Drain the Swamp

Swamp Thing #1

Alec Holland used to be a scientist, and he used to be Swamp Thing, and he used to be dead. And he’s not any of those things anymore. He’s lying low working as a construction worker, unwilling to return to his scientific work with plants and definitely unwilling to become a swamp monster, even though he never actually was the Swamp Thing, even though he’s got the Swamp Thing’s memories cluttering up his skull. And even more bizarre, plants still love him. They grow fast around him, they like to coil themselves around him.

He soon gets a visit from Superman, who asks him if he’s aware of the various species die-offs taking place across the country — Holland is, but notes that isn’t all that uncommon — large numbers of animals die all the time, sometimes for reasons of sickness, sometimes for no apparent reason at all. Superman wants to check to see if Holland is adjusting alright to his return from the grave. And Holland can’t really tell him everything’s all that great. He’s worked on his old bio-restorative formula, but abandoned it. And he’s having weird dreams about plants. And where no one’s aware it’s happening, some sort of monstrous abomination, part alive, part dead, is beginning a rampage.

Verdict: Thumbs down. I know everyone else seemed to love this one, but it just rubbed me the wrong way. It was creepy in places, but tried a little too hard to look like Alan Moore’s Swamp Thing stories. I was bugged by the lack of anything explaining Alec Holland’s current backstory — not all of us paid any attention to how Swamp Thing changed during the “Brightest Day” storyline. And I was really a bit irritated that Swamp Thing himself never appeared in the story ’til the last page. Sorry, but I just didn’t buy all the buzz.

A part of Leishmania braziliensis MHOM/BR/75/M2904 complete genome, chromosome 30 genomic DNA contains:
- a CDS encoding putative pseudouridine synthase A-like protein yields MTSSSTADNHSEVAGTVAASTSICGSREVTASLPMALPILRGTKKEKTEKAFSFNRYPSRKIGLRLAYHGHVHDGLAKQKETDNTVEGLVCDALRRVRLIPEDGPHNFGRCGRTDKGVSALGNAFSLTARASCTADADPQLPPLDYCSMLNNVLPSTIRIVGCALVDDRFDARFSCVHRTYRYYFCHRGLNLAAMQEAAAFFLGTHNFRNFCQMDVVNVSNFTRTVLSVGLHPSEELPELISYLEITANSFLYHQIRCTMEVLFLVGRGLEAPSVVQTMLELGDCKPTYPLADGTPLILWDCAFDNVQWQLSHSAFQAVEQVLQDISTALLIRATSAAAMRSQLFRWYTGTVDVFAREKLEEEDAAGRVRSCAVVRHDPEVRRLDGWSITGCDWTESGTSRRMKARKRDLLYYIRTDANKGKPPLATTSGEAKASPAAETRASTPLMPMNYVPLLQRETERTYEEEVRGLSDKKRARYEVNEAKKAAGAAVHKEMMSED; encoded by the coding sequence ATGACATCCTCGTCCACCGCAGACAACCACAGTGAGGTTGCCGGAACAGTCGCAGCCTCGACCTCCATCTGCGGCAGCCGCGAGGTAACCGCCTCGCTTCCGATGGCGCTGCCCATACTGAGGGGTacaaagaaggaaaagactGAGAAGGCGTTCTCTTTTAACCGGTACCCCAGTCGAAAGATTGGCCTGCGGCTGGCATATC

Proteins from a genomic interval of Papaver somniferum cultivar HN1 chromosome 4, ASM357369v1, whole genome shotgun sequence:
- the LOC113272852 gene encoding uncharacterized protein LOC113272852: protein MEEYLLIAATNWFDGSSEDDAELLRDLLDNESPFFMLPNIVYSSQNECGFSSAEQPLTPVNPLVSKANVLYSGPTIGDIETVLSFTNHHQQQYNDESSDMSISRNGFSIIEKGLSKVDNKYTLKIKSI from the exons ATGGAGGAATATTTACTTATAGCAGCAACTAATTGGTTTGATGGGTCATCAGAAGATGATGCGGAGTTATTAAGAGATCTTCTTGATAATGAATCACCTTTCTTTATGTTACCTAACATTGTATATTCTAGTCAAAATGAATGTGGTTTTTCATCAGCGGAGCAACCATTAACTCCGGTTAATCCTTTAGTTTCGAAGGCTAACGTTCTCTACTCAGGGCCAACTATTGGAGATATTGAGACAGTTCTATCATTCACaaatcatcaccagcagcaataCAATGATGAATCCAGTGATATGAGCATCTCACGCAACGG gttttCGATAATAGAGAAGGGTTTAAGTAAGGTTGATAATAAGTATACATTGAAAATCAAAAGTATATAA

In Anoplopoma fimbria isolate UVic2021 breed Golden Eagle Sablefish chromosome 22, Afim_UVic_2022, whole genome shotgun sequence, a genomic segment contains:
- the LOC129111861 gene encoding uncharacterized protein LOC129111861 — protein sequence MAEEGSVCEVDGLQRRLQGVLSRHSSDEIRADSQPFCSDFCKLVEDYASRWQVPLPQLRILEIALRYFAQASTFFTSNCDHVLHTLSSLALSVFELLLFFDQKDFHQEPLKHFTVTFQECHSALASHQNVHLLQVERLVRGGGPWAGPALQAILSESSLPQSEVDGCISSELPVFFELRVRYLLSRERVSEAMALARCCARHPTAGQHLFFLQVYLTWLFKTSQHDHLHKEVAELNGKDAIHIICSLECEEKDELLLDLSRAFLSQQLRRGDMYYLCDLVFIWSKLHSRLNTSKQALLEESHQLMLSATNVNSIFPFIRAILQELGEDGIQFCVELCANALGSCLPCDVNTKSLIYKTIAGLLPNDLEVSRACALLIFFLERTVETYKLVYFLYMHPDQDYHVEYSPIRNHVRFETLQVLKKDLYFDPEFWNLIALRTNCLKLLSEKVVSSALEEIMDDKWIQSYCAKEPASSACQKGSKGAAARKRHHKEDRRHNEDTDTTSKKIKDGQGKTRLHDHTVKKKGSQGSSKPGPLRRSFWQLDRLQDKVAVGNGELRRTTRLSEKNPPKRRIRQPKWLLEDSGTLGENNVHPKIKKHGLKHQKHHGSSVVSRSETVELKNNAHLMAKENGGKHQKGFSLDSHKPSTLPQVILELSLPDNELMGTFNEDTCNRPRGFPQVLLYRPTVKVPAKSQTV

The other interesting thing about this issue is that it’s just about the first place outside of promotional artwork where you can see what Superman’s new costume looks like.

And it’s not good.

Yanick Paquette is one of the best artists DC or anyone else has. You don’t see him drawing stuff that looks bad — pretty much everything he draws looks awesome. And if he can’t make the Man of Steel’s costume look like something other than a bucket of boiling crap, no one else is going to be able to do it either.

Morning Glories #12

We get introduced to a brand new character in this issue — Lara Hodge, the guidance counselor at the Morning Glory Academy. And she’s not happy with the way things are being run. Students are being killed, the head nurse is a sadist, the headmistress is only effective at terrorizing students. Hodge arranges meetings with most of the main cast of students, giving Zoe a gun, giving Jade some pills to help her sleep through her nightmares, and she tries to comfort Casey, who’s still grieving over her dead parents. But is Hodge just another sticky strand in the Academy’s web, or can she really do something to help the students?

Verdict: Thumbs up. Lara Hodge is an interesting character, and it’ll be interesting to see what kind of role she’s going to have in the story. Other than that, plenty more intrigue and mystery, and all the things this series does so well.

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